Sun-Dried Wild Pu-erh Buds
Beautiful white buds picked from wild Pu-erh trees have been sun-dried to create a flavor that is uncharacteristically fresh and some what fruity. The varietal is a camellia tea tree that grows in the tropical area of Dehong in southwestern Yunnan Province. For reference, this varietal has yielded the famous 2005 Xiaguan Wild Ancient tea cake. The liquor is almost white and clean; the aroma offers hints of pine needles and the flavor is sweet and layered. This is an unusual and refreshing Pu-erh taste experience. Harvested 2013.
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Pu-erhs buds - picked from wild trees and sun-dried.
Flavor is light and fruity!
a very inexpensive pleasure
Posted by montana on 12th Oct 2016
Light and fresh, somehow both delicate and smoky, with a balsam note. Not vegetal, but with a touch of body. Good for those who appreciate smokiness in moderation. I found it more fruity-floral than fruity (like citrus blossoms before they smell like candy--probably because of the pitchy brightness--or overripe fragrant fruit). Sweetness comes after a longer steep. Try drinking directly from a gaiwan to have the soaking buds right near the nose, or even chewing/sipping a bud early in the infusion. Unusual, honest, beautifully made.
Pleasant infusion ...
Posted by Jerome LAURET on 5th Mar 2016
I typically rarely have pu-erh teas as they are an acquired taste. But those buds (instead of the usual pu-erh cakes) sounded intriguing and I decided to give it a shot. No regrets - this leads to a very good infusion with (to me) a note of raisin or date and a hint of a smoky pine flavor. The taste is well balanced and refreshing and its complexity relaxing.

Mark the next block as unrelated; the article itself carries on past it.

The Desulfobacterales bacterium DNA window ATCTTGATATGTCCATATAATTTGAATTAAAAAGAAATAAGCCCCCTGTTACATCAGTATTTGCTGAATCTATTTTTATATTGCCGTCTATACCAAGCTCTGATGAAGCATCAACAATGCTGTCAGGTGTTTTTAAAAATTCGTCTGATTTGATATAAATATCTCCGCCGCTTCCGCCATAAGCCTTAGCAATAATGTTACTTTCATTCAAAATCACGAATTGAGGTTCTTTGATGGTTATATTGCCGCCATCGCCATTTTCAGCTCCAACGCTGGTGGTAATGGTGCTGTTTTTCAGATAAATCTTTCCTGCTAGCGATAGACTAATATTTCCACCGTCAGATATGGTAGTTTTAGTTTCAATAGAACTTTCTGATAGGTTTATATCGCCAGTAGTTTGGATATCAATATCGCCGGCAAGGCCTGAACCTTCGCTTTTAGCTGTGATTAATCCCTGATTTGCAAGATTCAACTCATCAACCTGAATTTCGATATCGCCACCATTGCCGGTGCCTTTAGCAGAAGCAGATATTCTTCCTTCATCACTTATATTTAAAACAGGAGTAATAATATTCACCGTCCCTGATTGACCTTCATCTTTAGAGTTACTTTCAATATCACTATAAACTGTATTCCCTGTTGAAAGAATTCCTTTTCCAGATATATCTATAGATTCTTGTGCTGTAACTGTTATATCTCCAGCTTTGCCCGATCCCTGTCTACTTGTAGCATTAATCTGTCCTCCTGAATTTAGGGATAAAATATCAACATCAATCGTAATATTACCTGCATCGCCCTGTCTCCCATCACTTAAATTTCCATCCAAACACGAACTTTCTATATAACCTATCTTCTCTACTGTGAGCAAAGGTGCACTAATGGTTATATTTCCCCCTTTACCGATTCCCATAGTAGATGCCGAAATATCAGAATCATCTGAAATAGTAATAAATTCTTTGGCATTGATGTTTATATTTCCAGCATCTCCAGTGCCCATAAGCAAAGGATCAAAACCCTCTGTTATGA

An unexpected delightful and delicate surprise of light fruit and sprouting fir forest.
Posted by Unknown on 14th Oct 2014
I figure it is about time to sit down and write some reviews of teas that I have been drinking from this site. Reviews seem to be something woefully lacking here at Silk Road Teas (and actually most tea shops. ??), and although I rely on an in-depth synopsis (which is sometimes rather absent too) and my own personal taste and exploration, I find that I do really utilize others reviews in my research and decision making in purchasing most anything.
That said, what better tea to start with than the one steaming its fragrance here beside me?
This, in my opinion is a little gem of a tea, and for a few reasons.
First of course is for its surprisingly fresh and layered taste. Mind you, it IS very delicate and subtle. This one doesn't exactly jump out at you and demand anything of you, but if you truly take it in and be conscious of each sip you'll find a sweet dream-like sunny-dewed patch of early spring fir forest with wildflowers adding subtly to a distant citrus fruit scented breeze. Somewhat out of place, but making it all the more special.
It's like if one could smell the baby saplings of an untouched fir forest in early morning like one smells the top of a new born babe's soft little head.
Subjective? More than likely.
The other great aspects of this tea are that it is a great mixer and a fantastic addition to any iced tea blend.
And should I mention the price??
If you want to try a MOST amazing iced tea:
Equal parts Sun-Dried Wild Pu-Erh Buds
Plum Flower Fragrance Oolong
Drunken Concubine Oolong.
Yes, the other two selected teas are pricey compared to this one, but if you get the chance to try it, treat yourself! And trust me, having this much less expensive selection mixed with the other two high grades makes a definite flavor change that in no way detracts from the taste of the others and in all ways heightens the unique deliciousness.
One last note. One should experiment with water temperature and steep times on this one to find where YOU like it best, but as an initial guide, I would suggest keeping the water temp in the Oolong range of things- 180-195F (I like it at 185-188F).
You can do it like a white with many quick subtle steeps, or get 2 to 3 2-5 minute steeps. I do both, but usually the largest amount of flavor will come with a three minute steep.
This tea is versatile and kind of fun to play around with. Is forgiving.
I am deciding between a Ben Shan Lu Ni or an Old Duan Ni yixing teapot for this tea type I like it that much. And I believe that it will delightfully culture a yixing zisha.
Thanks for reading this review and I hope that it may offer some kind of help.